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00000176-770f-dc2f-ad76-7f0fae4d0000The West African country of Ghana has one of the continent’s most politically stable governments, a high literacy rate, and is rich in minerals.But there are still pockets of grinding poverty where homes are substandard, the water is unsanitary and schools are nonexistent or in poor condition.WYPR’s Gwendolyn Glenn recently traveled to Ghana on a fellowship from the International Center for Journalists and is filing reports in this series, Ghana at a Glance.Contact Gwendolyn Glenn at gglenn@wypr.org

American Businessman Makes Education Possible for Ghanaian Teens

  In some rural areas in the West African country of Ghana, educating young girls is not a priority.

Parents in these remote, farming communities often work hard to send their sons to school so they can better support their families. But their daughters stay home to work on the farms.

Young girls in Obodan, about 90 minutes from the capital of Accra, did not go beyond junior high because there was no high school. That is, until African-American businessman Don Felder stepped in to help build an all-girls’ high school there 12 years ago.

Obodan's Diaspora Girls’ Senior High sits on the side of a narrow, paved but unlined road, surrounded by pineapple fields and lush mountains. Its one-story, white buildings form a long L-shape behind a large grassy yard where students lay their clothes out to dry on Saturdays when they run out of clothesline space. Lov Amengor, a home economics teacher at Diaspora, says the school was sorely needed. “It means a lot for this village,” Amengor said. “If you go around the whole community, there's no girls’ schools around. So we have a lot of students who want to come here but there's no space.”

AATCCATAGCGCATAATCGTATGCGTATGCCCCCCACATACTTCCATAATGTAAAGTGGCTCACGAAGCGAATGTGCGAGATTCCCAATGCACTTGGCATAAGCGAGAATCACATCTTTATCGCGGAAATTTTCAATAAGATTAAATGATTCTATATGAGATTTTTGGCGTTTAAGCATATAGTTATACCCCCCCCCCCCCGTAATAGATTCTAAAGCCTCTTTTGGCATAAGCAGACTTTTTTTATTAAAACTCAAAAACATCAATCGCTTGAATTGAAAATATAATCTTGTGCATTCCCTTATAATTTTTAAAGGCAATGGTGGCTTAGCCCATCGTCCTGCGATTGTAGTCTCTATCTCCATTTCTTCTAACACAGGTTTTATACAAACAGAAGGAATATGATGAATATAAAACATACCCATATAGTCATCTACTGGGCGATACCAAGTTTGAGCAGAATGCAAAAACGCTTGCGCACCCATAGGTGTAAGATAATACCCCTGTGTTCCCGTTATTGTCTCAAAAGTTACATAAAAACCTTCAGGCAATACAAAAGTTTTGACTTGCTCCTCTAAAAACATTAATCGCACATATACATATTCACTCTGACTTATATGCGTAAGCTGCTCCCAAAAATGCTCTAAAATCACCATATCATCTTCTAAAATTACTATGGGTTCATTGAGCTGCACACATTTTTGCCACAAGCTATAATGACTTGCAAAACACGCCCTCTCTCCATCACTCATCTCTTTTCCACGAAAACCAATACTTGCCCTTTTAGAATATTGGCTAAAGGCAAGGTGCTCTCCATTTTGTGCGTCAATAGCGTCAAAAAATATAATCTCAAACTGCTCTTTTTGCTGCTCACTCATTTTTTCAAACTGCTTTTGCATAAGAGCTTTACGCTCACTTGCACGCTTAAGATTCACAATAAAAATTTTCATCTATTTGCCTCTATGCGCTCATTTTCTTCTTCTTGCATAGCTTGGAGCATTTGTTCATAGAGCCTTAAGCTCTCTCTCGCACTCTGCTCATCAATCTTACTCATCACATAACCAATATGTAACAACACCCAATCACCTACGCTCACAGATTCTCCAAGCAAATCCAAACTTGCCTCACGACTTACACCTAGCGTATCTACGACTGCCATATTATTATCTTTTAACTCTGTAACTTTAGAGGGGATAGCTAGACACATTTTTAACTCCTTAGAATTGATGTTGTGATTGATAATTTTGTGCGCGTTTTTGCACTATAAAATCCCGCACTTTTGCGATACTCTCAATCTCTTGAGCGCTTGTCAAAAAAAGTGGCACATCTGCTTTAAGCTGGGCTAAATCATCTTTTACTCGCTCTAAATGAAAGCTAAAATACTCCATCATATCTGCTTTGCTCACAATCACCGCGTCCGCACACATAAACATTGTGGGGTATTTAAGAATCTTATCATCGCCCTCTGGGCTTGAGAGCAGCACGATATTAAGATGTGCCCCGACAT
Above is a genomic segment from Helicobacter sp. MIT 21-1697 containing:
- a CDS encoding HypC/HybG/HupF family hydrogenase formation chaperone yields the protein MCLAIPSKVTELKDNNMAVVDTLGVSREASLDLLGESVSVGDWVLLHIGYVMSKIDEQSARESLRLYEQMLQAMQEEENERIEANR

Last month, John Agbogo attended a standing room only PTA meeting at Diaspora, held in a large, open-air hall that overlooks pineapple farms. As he waited in line, trying to feel the breeze from the whirring ceiling fans inside, he said he is glad his 18-year-old daughter was accepted at the school. “It's very good and I like it,” Agbogo said. “[If the school was not here] she could go elsewhere but I'd find it difficult and expensive, very expensive."

As some mothers tried to quiet crying babies wrapped in bright-colored cloths around their backs, Nancy Beni and other students moved chairs and passed out bags of water to parents. The 17-year-old Beni says she enrolled here for several reasons. “I wanted to go to a girls’ school,” Beni said. “This place is very good. I like the environment and I think it is best for me to get knowledge because there’s no disturbances, no noise. This place is a peaceful area.”

Senior Ethel Gomashie, who wants to study accounting when she graduates, likes the environment as well and says Diaspora has done a good job in preparing her for college. “The teachers are very good and students are striving hard to achieve their ends here,” Gomashie said.

Prior to the PTA meeting, Diaspora graduate Mary Sassa proudly gave a tour of the school and pointed out new dorms being built. Sassa, now 28 and a member of the school's board, said Diaspora is a blessing for Obodan’s girls. “Most people believe if you send a girl to school she will only end up in the kitchen,” Sassa said. “They think she will come back as someone's wife in the kitchen most of the time, so education is not all that necessary for a girl child. Girls are to help parents work on the farms to help boys go to school.”

Businessman Don Felder heard similar stories when he visited Ghana on vacation with his family in 2001. “As we were passing through the village of Obodan, we learned that girls didn't go to high school,” Felder said. “So, when I heard that, I looked at my wife and said I can do a school. What's involved?”